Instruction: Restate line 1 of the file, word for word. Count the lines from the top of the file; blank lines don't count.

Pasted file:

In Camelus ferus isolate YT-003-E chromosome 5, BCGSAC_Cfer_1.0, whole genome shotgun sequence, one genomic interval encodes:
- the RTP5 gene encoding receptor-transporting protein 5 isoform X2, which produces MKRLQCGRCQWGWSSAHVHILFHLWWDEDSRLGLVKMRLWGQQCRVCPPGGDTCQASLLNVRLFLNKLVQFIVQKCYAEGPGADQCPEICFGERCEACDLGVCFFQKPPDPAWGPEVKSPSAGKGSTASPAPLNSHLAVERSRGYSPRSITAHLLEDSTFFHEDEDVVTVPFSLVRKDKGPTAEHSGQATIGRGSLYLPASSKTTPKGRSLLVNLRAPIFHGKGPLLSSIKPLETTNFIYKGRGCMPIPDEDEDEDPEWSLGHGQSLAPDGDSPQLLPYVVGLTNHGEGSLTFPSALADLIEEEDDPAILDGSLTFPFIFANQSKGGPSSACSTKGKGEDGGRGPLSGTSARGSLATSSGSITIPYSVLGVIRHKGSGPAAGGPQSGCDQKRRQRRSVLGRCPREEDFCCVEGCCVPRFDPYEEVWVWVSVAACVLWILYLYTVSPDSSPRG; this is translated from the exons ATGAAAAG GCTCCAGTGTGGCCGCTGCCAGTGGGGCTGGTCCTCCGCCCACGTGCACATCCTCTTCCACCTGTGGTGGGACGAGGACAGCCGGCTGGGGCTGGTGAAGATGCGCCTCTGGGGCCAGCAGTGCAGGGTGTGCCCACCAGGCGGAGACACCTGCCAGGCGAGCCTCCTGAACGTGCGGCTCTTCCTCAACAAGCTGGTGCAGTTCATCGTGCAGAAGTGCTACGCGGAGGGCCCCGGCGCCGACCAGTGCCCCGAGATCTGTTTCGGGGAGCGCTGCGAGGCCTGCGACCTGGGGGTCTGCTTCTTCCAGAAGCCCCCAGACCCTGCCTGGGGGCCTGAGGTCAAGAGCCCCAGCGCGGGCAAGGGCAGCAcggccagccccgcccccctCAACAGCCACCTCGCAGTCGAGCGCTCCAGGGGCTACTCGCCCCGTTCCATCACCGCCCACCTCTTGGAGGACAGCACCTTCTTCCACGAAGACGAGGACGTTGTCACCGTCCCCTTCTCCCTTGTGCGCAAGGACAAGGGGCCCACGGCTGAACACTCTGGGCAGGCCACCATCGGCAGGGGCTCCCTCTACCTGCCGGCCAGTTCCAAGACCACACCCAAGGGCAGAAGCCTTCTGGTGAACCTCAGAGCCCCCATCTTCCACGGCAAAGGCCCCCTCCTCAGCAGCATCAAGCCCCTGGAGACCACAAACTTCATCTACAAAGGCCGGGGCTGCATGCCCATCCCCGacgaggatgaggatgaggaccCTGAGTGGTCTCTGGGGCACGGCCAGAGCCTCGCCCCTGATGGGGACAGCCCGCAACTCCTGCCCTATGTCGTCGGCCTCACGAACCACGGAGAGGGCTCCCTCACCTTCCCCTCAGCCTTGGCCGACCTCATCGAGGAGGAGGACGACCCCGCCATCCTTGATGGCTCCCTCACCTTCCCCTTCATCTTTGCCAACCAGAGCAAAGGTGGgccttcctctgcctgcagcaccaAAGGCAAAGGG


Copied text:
In Camelus ferus isolate YT-003-E chromosome 5, BCGSAC_Cfer_1.0, whole genome shotgun sequence, one genomic interval encodes: